Prostate cancer ETS rearrangements switch a cell migration gene expression program from RAS/ERK to PI3K/AKT regulation

Nagarathinam Selvaraj, Justin A. Budka, Mary W. Ferris, Travis Jerde, Peter Hollenhorst

Research output: Contribution to journalArticle

22 Citations (Scopus)

Abstract

Background: The RAS/ERK and PI3K/AKT pathways induce oncogenic gene expression programs and are commonly activated together in cancer cells. Often, RAS/ERK signaling is activated by mutation of the RAS or RAF oncogenes, and PI3K/AKT is activated by loss of the tumor suppressor PTEN. In prostate cancer, PTEN deletions are common, but, unlike other carcinomas, RAS and RAF mutations are rare. We have previously shown that over-expression of " oncogenic" ETS transcription factors, which occurs in about one-half of prostate tumors due to chromosome rearrangement, can bypass the need for RAS/ERK signaling in the activation of a cell migration gene expression program. In this study we test the role of RAS/ERK and PI3K/AKT signaling in the function of oncogenic ETS proteins.Results: We find that oncogenic ETS expression negatively correlates with RAS and RAF mutations in prostate tumors. Furthermore, the oncogenic ETS transcription factors only increased cell migration in the absence of RAS/ERK activation. In contrast to RAS/ERK, it has been reported that oncogenic ETS expression positively correlates with PI3K/AKT activation. We identified a mechanistic explanation for this finding by showing that oncogenic ETS proteins required AKT signaling to activate a cell migration gene expression program through ETS/AP-1 binding sequences. Levels of pAKT correlated with the ability of oncogenic ETS proteins to increase cell migration, but this process did not require mTORC1.Conclusions: Our findings indicate that oncogenic ETS rearrangements cause a cell migration gene expression program to switch from RAS/ERK control to PI3K/AKT control and provide a possible explanation for the high frequency of PTEN, but not RAS/RAF mutations in prostate cancer.

Original languageEnglish
Article number61
JournalMolecular Cancer
Volume13
Issue number1
DOIs
StatePublished - Mar 19 2014

Fingerprint

Phosphatidylinositol 3-Kinases
Cell Movement
Prostatic Neoplasms
Gene Expression
Mutation
Prostate
Neoplasms
Transcription Factors
Proteins
Transcription Factor AP-1
Oncogenes
Chromosomes
Carcinoma

Keywords

  • Cell migration
  • ETS
  • PI3K/AKT
  • Prostate cancer
  • RAS/ERK

ASJC Scopus subject areas

  • Cancer Research
  • Molecular Medicine
  • Oncology

Cite this

Prostate cancer ETS rearrangements switch a cell migration gene expression program from RAS/ERK to PI3K/AKT regulation. / Selvaraj, Nagarathinam; Budka, Justin A.; Ferris, Mary W.; Jerde, Travis; Hollenhorst, Peter.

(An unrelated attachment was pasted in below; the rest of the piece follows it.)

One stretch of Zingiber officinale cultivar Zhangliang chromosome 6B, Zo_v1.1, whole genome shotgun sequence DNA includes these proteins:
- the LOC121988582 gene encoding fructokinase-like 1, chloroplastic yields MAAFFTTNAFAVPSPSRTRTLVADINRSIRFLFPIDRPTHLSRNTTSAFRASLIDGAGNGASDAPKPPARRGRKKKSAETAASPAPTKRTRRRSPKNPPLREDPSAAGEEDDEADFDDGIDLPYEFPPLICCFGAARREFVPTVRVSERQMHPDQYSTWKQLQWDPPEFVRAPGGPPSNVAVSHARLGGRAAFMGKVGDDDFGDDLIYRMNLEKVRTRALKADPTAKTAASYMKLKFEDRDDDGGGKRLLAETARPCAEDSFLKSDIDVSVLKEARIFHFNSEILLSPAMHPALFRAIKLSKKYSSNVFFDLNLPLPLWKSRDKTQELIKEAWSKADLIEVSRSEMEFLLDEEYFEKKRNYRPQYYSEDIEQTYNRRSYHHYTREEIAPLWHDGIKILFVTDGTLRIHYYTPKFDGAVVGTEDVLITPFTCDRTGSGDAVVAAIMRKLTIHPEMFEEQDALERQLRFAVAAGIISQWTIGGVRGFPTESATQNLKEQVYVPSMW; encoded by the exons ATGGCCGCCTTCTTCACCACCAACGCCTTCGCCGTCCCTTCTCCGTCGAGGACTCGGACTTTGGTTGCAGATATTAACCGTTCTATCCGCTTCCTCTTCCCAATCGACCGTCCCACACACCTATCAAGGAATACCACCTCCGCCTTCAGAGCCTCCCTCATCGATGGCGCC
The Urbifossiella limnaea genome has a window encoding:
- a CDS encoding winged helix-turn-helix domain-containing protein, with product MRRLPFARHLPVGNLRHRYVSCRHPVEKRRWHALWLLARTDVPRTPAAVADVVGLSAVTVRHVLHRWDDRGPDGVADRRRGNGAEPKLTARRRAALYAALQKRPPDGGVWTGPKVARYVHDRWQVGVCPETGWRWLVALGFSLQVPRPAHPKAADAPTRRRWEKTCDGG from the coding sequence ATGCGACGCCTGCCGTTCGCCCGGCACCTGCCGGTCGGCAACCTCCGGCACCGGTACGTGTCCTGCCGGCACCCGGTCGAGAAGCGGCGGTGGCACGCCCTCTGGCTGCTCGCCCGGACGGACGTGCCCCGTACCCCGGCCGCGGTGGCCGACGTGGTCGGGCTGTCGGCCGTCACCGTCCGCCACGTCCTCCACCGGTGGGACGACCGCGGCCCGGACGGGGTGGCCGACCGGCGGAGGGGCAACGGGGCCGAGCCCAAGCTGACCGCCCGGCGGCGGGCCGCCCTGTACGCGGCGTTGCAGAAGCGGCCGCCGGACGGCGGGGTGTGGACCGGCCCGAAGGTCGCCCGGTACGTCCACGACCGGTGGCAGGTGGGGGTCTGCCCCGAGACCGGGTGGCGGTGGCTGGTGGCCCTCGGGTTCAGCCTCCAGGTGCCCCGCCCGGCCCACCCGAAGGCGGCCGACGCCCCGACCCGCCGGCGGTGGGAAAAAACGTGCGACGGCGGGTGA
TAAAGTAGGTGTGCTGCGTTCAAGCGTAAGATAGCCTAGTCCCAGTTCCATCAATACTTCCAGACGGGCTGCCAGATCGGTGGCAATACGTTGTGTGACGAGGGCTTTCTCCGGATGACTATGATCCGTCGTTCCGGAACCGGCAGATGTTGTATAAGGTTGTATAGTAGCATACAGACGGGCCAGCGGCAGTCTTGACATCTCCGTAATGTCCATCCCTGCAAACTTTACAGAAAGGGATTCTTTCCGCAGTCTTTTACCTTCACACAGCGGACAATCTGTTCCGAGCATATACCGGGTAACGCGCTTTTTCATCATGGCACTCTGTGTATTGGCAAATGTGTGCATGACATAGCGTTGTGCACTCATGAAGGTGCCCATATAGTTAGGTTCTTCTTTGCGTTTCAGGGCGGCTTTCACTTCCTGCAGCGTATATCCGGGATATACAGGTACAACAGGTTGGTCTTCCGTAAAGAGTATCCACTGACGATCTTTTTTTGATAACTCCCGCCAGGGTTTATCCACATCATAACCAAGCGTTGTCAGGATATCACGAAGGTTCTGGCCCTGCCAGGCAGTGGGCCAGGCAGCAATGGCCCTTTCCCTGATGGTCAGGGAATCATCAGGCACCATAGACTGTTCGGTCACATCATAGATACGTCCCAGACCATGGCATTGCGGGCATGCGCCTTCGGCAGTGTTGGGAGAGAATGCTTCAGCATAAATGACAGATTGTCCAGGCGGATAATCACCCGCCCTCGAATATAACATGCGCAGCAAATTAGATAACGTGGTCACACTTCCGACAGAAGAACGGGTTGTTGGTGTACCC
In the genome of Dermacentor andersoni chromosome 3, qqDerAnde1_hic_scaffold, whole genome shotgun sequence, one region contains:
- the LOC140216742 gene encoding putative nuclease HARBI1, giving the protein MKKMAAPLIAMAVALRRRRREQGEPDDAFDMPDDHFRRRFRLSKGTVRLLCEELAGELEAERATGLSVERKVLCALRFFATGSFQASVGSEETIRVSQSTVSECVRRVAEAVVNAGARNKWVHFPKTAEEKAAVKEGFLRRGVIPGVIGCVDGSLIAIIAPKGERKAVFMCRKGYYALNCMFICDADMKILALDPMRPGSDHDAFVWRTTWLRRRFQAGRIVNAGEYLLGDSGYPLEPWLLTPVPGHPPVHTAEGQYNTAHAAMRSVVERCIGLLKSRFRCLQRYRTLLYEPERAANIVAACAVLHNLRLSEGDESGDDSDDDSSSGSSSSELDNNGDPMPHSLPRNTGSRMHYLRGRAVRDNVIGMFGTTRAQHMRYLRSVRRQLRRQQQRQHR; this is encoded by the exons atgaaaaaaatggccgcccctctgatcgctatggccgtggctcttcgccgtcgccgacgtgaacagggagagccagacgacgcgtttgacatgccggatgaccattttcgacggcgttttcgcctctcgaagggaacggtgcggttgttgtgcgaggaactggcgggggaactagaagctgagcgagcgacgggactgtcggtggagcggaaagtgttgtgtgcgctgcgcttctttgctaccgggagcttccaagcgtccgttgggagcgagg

In: Molecular Cancer, Vol. 13, No. 1, 61, 19.03.2014.

Research output: Contribution to journalArticle

@article{a2e4e93f0582475996b0041f9cae9c0e,
title = "Prostate cancer ETS rearrangements switch a cell migration gene expression program from RAS/ERK to PI3K/AKT regulation",
abstract = "Background: The RAS/ERK and PI3K/AKT pathways induce oncogenic gene expression programs and are commonly activated together in cancer cells. Often, RAS/ERK signaling is activated by mutation of the RAS or RAF oncogenes, and PI3K/AKT is activated by loss of the tumor suppressor PTEN. In prostate cancer, PTEN deletions are common, but, unlike other carcinomas, RAS and RAF mutations are rare. We have previously shown that over-expression of {"} oncogenic{"} ETS transcription factors, which occurs in about one-half of prostate tumors due to chromosome rearrangement, can bypass the need for RAS/ERK signaling in the activation of a cell migration gene expression program. In this study we test the role of RAS/ERK and PI3K/AKT signaling in the function of oncogenic ETS proteins.Results: We find that oncogenic ETS expression negatively correlates with RAS and RAF mutations in prostate tumors. Furthermore, the oncogenic ETS transcription factors only increased cell migration in the absence of RAS/ERK activation. In contrast to RAS/ERK, it has been reported that oncogenic ETS expression positively correlates with PI3K/AKT activation. We identified a mechanistic explanation for this finding by showing that oncogenic ETS proteins required AKT signaling to activate a cell migration gene expression program through ETS/AP-1 binding sequences. Levels of pAKT correlated with the ability of oncogenic ETS proteins to increase cell migration, but this process did not require mTORC1.Conclusions: Our findings indicate that oncogenic ETS rearrangements cause a cell migration gene expression program to switch from RAS/ERK control to PI3K/AKT control and provide a possible explanation for the high frequency of PTEN, but not RAS/RAF mutations in prostate cancer.",